From time to time it can be fun to use an element in a story that doesn't belong to the genre, time, and culture the story plays in. For example in my current D&D campaign of Dungeon of the Mad Mage I took up a suggestion from the DotMM Companion to describe the mad mage, Halaster, as the presenter of a game show. So for the characters, Halaster is the mad mage of the title, as a game show makes no sense to the people living in a world of heroic fantasy. But to the players, Halaster is a bit more believable than somebody whose only explanation for his behavior is "he is mad". The anachronism is a deliberate break of the 4th wall, leading to a better story.
I just finished Horizon Zero Dawn, which is a story that is fundamentally based around anachronisms. A science-fiction story in which the characters are mostly tribal warriors with bow and spear. And while I could get into that setting at the start, I really didn't find the story at the end very believable. Because it isn't just the player who is able to identify the science-fiction elements. Somehow we are meant to believe that the main character, who grew up in a world without technology except for a smart-phone like object she found as a kid, is suddenly able to understand complicated technology well enough to do things like copying files or understanding how an AI works. The hand-waved explanation that this is due to "genetics" isn't convincing to me.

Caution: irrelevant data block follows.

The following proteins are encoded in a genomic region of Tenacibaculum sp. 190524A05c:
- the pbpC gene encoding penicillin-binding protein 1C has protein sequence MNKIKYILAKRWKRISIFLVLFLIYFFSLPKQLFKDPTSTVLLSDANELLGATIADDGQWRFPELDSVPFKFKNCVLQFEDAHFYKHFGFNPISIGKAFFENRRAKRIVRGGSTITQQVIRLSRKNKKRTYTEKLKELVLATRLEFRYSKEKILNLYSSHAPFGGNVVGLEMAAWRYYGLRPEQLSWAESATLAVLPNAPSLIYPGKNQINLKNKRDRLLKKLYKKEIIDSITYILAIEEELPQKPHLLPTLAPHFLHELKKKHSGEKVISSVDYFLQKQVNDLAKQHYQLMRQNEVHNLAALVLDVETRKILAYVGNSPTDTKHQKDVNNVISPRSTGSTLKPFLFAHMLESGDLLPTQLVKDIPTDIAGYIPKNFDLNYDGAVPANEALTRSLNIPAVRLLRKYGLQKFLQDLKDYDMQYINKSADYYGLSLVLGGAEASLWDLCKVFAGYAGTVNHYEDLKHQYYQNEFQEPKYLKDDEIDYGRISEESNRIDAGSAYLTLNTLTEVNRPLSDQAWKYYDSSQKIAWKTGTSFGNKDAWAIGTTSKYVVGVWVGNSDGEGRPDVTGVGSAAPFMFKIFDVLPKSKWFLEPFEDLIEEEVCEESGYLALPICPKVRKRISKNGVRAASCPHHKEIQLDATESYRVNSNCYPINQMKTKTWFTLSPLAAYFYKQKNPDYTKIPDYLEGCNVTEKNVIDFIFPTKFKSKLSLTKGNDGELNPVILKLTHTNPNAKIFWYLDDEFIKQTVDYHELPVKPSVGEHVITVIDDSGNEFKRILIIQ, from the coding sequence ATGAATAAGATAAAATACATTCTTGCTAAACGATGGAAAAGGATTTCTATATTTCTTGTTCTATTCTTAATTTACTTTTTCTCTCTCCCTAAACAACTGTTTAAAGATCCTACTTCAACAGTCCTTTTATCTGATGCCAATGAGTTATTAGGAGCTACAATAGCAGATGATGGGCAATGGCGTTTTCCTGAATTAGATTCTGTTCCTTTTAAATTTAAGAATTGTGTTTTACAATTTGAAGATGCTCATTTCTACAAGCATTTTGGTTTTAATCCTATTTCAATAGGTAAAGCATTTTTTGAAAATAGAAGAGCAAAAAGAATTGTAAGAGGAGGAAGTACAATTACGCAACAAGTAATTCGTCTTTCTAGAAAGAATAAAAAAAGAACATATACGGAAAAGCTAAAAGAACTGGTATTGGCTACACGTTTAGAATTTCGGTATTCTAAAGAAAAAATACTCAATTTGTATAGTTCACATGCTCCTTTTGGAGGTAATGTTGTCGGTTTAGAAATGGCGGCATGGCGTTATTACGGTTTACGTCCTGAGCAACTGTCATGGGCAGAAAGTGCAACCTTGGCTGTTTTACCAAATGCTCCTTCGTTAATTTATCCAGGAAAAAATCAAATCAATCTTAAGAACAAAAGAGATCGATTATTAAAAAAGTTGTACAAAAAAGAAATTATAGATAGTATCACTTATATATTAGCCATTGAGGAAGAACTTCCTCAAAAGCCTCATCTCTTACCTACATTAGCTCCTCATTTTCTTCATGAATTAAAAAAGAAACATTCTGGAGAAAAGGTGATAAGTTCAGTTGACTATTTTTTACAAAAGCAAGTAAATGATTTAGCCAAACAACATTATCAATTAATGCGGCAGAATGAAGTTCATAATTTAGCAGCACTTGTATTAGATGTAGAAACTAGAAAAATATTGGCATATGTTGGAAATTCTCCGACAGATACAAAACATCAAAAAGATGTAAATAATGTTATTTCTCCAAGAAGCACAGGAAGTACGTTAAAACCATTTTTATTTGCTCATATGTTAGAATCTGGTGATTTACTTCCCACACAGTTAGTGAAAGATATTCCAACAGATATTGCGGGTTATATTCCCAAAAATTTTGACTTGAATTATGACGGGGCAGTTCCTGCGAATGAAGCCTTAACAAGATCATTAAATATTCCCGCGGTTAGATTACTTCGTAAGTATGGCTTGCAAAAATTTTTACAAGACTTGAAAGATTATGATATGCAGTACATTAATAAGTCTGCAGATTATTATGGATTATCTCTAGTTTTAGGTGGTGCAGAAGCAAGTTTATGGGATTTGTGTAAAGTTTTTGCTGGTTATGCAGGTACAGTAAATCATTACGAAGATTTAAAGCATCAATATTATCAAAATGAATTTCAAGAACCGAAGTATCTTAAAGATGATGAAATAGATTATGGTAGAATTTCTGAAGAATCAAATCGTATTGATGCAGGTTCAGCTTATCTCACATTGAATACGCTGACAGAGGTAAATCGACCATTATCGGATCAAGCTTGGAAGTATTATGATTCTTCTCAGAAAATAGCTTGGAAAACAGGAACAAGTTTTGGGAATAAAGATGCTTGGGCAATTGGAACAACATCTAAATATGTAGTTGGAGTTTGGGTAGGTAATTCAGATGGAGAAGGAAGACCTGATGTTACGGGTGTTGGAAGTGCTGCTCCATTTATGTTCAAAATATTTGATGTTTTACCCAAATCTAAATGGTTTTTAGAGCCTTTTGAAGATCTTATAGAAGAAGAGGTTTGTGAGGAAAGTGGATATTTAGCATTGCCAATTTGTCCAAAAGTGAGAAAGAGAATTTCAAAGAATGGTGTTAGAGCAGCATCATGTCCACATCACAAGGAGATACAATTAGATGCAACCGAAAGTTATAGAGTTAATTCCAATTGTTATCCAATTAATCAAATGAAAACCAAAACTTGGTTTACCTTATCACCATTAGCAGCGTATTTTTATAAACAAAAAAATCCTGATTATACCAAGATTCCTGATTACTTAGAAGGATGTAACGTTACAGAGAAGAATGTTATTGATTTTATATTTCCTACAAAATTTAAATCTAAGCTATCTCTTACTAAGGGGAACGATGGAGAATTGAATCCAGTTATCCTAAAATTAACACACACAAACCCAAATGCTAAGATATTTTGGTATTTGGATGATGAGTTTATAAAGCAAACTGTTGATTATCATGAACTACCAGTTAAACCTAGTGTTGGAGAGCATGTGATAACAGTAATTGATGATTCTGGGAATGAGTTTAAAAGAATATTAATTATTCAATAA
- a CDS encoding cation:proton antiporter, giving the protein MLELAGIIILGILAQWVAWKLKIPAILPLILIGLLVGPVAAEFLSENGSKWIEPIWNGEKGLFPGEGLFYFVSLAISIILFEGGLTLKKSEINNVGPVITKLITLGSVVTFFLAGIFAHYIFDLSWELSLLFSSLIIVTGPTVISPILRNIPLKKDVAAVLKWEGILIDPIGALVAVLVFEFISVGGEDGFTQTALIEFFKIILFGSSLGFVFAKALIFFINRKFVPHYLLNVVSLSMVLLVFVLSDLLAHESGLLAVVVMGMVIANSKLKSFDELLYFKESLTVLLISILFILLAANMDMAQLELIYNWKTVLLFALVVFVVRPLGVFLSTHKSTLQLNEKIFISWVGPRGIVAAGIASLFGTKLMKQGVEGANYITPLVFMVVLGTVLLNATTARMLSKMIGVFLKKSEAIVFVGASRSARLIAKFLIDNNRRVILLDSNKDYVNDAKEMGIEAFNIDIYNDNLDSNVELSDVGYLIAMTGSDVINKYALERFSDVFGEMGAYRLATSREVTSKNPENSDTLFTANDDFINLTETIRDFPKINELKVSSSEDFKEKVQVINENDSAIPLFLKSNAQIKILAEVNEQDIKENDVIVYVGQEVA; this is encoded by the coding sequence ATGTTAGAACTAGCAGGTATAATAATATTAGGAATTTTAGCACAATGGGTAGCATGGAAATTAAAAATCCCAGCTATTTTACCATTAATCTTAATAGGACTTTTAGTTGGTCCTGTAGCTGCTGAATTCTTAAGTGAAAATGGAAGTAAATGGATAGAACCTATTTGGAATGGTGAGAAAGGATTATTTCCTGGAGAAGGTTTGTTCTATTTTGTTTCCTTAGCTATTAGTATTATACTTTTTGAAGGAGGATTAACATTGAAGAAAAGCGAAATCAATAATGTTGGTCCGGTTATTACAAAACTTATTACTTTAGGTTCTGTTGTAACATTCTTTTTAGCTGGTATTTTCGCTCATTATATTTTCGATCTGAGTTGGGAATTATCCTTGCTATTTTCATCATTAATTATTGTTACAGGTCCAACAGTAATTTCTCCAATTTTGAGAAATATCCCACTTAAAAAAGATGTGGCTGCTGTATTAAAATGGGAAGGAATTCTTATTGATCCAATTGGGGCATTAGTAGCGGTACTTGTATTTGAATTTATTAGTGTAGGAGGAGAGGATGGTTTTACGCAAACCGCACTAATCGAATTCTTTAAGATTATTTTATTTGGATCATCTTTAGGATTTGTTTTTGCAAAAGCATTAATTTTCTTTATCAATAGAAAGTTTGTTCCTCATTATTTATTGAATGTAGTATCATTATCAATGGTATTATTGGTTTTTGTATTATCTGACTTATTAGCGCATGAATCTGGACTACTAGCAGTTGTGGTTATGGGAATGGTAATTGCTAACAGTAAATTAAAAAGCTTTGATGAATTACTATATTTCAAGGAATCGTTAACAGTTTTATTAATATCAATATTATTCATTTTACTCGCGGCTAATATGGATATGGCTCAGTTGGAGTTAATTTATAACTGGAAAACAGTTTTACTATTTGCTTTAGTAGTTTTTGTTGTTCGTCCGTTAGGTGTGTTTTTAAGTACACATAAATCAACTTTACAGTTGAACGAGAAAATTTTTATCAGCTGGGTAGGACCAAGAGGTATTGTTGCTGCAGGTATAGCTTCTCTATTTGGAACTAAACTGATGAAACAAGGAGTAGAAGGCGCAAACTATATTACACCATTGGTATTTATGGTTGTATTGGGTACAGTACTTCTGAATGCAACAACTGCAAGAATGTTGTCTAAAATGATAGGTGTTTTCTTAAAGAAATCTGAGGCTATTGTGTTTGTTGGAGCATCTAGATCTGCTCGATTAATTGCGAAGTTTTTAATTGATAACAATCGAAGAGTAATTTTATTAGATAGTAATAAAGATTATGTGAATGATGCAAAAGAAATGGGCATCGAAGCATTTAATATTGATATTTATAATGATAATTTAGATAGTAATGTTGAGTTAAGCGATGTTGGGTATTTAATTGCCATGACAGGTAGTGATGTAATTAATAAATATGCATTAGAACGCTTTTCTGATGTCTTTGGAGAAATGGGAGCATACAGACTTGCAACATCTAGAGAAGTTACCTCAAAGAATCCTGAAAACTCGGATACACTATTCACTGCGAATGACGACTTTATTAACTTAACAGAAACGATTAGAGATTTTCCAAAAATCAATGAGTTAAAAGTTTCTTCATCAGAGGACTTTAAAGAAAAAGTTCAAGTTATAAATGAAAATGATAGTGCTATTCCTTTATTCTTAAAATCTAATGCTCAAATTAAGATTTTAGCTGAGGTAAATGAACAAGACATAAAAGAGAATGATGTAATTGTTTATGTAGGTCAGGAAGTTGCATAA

Anyway, I don't regret having bought the game, as I have played it for 60 hours, and at least the first three quarters of that were fun enough. I do feel that to some extent I "played it wrong" by not concentrating on story and side quests from the start. I thought that, like in Breath of the Wild, there would be enough game in the open world mechanics to enjoy much of the game while ignoring the story; I was wrong. I constantly bumped against the limitations of the game, the limited climbing system, the limited weapon choice. If I had played the game "as intended", those limitations would have been a bit less obvious. As a hunting / shooting game, Horizon Zero Dawn was fun enough, but I didn't really enjoy the parcours gameplay or the science-fiction story, and so I don't think I'll play the recently announced sequel.